Ann Fox Chandonnet, Circle of Stones

Ann Fox Chandonnet

Mules and hens settle.
Too dark now for chores,
and everyone drifts to his circle of stones.
Even the spider pauses in her weaving.
Leaves spiral down,
but the oaks will hold tight their crop
until The Big Times—
when top-hatted goblin hands out coppers
in the quarter.
Most ever thin goes in the firelight:
Brer Fox capers in riding boots that gleam
with reflected firelight.
Miz Possum shucks roasting ears,
passing them over her shoulder
to her young’uns.
Ghosts and buried gold,
good harvests and ham gravy—
any story, no matter how far-fetched.

A bucket of cool water circles,
drinking gourd tied to the bail.
Sissy hands out cold corn cakes
smeared with the grace of grease.

The oldest hand hears lions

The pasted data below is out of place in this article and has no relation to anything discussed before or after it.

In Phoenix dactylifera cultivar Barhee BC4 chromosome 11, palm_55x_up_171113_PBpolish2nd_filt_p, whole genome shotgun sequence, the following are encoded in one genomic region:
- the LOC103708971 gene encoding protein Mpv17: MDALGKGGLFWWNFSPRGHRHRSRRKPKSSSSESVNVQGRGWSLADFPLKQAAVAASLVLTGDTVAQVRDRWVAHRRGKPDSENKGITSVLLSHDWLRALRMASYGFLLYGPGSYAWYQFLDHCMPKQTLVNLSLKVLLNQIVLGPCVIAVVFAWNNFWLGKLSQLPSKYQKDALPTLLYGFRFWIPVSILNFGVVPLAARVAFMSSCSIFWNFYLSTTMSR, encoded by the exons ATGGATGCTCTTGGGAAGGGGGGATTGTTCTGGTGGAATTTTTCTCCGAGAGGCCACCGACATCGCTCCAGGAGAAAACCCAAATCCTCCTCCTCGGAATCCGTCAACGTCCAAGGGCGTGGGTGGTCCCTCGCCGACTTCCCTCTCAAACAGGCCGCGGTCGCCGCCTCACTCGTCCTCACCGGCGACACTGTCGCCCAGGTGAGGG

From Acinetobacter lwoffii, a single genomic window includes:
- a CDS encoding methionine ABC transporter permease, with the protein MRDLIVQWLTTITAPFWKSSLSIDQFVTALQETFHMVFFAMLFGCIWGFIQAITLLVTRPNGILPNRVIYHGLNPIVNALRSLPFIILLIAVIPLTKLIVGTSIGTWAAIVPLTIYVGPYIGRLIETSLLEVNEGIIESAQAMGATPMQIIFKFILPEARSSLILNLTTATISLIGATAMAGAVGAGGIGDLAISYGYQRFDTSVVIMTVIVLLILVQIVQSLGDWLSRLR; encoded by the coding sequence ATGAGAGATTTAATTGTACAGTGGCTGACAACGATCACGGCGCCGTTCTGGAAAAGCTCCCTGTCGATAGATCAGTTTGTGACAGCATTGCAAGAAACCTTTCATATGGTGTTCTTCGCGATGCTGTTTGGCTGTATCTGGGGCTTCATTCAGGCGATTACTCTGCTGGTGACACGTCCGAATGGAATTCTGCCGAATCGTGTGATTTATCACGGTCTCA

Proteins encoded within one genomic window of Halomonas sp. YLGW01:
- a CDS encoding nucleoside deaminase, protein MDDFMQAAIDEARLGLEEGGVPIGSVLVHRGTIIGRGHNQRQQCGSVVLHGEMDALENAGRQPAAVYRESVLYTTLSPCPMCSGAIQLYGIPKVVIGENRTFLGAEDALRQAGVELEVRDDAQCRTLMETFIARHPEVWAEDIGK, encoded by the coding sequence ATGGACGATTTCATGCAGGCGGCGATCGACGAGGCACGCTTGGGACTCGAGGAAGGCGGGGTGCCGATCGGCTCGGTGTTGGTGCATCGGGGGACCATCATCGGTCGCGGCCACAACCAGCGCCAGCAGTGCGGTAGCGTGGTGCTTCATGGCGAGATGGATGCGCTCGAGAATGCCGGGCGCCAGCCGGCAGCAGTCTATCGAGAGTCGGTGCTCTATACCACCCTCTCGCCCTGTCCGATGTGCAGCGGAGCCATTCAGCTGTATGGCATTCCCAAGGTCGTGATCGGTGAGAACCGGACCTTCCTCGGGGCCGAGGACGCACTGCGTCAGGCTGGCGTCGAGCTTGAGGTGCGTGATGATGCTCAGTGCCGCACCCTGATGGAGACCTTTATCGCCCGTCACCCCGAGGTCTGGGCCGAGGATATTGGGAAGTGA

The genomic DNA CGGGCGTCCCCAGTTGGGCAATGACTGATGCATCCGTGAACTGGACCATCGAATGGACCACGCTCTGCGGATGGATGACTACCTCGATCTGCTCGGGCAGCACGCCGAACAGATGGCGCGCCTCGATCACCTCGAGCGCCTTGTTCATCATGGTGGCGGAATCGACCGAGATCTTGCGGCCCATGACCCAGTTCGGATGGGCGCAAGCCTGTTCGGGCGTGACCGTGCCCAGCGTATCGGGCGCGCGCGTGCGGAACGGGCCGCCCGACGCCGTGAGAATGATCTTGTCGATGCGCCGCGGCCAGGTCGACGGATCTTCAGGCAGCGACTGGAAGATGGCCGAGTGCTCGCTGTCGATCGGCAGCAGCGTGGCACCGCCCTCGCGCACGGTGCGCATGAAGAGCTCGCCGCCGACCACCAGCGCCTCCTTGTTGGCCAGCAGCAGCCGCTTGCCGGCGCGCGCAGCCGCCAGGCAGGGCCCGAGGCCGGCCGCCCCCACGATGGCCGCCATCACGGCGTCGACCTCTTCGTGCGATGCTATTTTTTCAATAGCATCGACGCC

prowling the cane next the river.
Bare toes sift cooled ash into red dirt.
In the mossy dark, urgency dissolves,
tired backs relax.
Melancholy slips into the shadows
like a cat homing in on a mouse.
Anything goes around this hearth–
any tale to hold off another morning.

Author’s Comment: “Circle of Stones” was inspired by seeing a row of slave houses at a rice plantation in South Carolina. In front of one “cabin” was a circle of stones, the remnant of a fire kindled in the open.
Bio: Ann Chandonnet is a poet, nonfiction writer and food historian. She spent 34 years in Alaska and has now retired to Vale, North Carolina. In fall she plants tulips and picks up thousands of horse chestnuts.


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